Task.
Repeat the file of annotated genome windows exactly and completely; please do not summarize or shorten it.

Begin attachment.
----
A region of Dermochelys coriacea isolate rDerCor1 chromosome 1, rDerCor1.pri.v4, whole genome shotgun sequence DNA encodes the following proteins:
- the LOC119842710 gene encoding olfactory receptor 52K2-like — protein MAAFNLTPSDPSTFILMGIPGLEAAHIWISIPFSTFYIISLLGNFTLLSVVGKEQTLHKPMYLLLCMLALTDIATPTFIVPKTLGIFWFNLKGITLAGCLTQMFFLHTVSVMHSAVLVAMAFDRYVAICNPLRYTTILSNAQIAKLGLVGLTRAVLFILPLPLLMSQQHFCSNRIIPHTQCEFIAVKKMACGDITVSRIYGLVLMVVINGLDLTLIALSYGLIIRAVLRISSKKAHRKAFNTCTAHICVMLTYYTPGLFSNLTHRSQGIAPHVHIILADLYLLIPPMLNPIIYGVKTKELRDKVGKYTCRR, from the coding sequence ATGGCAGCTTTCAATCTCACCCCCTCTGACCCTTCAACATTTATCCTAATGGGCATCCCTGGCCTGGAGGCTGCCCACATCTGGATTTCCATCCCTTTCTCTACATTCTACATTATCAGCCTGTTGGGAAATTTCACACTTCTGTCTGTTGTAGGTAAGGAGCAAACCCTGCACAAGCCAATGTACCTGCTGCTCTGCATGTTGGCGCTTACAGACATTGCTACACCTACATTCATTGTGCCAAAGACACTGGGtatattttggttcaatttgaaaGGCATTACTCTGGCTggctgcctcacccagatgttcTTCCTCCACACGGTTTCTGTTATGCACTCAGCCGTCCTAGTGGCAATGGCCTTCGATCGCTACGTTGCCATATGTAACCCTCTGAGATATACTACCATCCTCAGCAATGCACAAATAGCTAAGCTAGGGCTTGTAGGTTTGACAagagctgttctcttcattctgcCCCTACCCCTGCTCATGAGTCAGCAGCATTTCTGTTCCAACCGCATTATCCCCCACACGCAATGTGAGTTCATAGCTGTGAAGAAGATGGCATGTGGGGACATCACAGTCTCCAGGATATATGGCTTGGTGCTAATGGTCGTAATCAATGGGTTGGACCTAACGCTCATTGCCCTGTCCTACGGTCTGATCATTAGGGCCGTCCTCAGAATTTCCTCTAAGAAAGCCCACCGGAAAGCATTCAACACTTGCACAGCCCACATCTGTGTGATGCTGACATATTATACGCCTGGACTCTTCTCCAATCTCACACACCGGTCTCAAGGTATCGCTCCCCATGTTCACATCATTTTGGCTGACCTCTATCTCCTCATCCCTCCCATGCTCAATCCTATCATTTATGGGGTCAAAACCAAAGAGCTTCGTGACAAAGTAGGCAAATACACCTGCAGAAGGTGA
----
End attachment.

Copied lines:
A region of Dermochelys coriacea isolate rDerCor1 chromosome 1, rDerCor1.pri.v4, whole genome shotgun sequence DNA encodes the following proteins:
- the LOC119842710 gene encoding olfactory receptor 52K2-like — protein MAAFNLTPSDPSTFILMGIPGLEAAHIWISIPFSTFYIISLLGNFTLLSVVGKEQTLHKPMYLLLCMLALTDIATPTFIVPKTLGIFWFNLKGITLAGCLTQMFFLHTVSVMHSAVLVAMAFDRYVAICNPLRYTTILSNAQIAKLGLVGLTRAVLFILPLPLLMSQQHFCSNRIIPHTQCEFIAVKKMACGDITVSRIYGLVLMVVINGLDLTLIALSYGLIIRAVLRISSKKAHRKAFNTCTAHICVMLTYYTPGLFSNLTHRSQGIAPHVHIILADLYLLIPPMLNPIIYGVKTKELRDKVGKYTCRR, from the coding sequence ATGGCAGCTTTCAATCTCACCCCCTCTGACCCTTCAACATTTATCCTAATGGGCATCCCTGGCCTGGAGGCTGCCCACATCTGGATTTCCATCCCTTTCTCTACATTCTACATTATCAGCCTGTTGGGAAATTTCACACTTCTGTCTGTTGTAGGTAAGGAGCAAACCCTGCACAAGCCAATGTACCTGCTGCTCTGCATGTTGGCGCTTACAGACATTGCTACACCTACATTCATTGTGCCAAAGACACTGGGtatattttggttcaatttgaaaGGCATTACTCTGGCTggctgcctcacccagatgttcTTCCTCCACACGGTTTCTGTTATGCACTCAGCCGTCCTAGTGGCAATGGCCTTCGATCGCTACGTTGCCATATGTAACCCTCTGAGATATACTACCATCCTCAGCAATGCACAAATAGCTAAGCTAGGGCTTGTAGGTTTGACAagagctgttctcttcattctgcCCCTACCCCTGCTCATGAGTCAGCAGCATTTCTGTTCCAACCGCATTATCCCCCACACGCAATGTGAGTTCATAGCTGTGAAGAAGATGGCATGTGGGGACATCACAGTCTCCAGGATATATGGCTTGGTGCTAATGGTCGTAATCAATGGGTTGGACCTAACGCTCATTGCCCTGTCCTACGGTCTGATCATTAGGGCCGTCCTCAGAATTTCCTCTAAGAAAGCCCACCGGAAAGCATTCAACACTTGCACAGCCCACATCTGTGTGATGCTGACATATTATACGCCTGGACTCTTCTCCAATCTCACACACCGGTCTCAAGGTATCGCTCCCCATGTTCACATCATTTTGGCTGACCTCTATCTCCTCATCCCTCCCATGCTCAATCCTATCATTTATGGGGTCAAAACCAAAGAGCTTCGTGACAAAGTAGGCAAATACACCTGCAGAAGGTGA